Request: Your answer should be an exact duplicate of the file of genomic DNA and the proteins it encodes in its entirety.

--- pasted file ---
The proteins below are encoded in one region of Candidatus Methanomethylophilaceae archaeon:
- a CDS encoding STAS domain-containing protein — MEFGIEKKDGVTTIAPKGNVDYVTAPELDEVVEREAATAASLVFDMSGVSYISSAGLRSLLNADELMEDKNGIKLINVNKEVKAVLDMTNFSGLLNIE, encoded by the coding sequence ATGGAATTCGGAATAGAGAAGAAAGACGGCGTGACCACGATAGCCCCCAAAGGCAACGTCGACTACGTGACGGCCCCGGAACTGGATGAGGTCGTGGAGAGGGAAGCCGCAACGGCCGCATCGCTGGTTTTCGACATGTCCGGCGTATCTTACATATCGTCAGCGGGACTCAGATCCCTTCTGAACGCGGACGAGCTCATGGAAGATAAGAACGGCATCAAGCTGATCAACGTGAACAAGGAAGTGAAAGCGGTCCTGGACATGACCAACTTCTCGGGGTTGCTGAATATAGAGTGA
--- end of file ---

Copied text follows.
The proteins below are encoded in one region of Candidatus Methanomethylophilaceae archaeon:
- a CDS encoding STAS domain-containing protein — MEFGIEKKDGVTTIAPKGNVDYVTAPELDEVVEREAATAASLVFDMSGVSYISSAGLRSLLNADELMEDKNGIKLINVNKEVKAVLDMTNFSGLLNIE, encoded by the coding sequence ATGGAATTCGGAATAGAGAAGAAAGACGGCGTGACCACGATAGCCCCCAAAGGCAACGTCGACTACGTGACGGCCCCGGAACTGGATGAGGTCGTGGAGAGGGAAGCCGCAACGGCCGCATCGCTGGTTTTCGACATGTCCGGCGTATCTTACATATCGTCAGCGGGACTCAGATCCCTTCTGAACGCGGACGAGCTCATGGAAGATAAGAACGGCATCAAGCTGATCAACGTGAACAAGGAAGTGAAAGCGGTCCTGGACATGACCAACTTCTCGGGGTTGCTGAATATAGAGTGA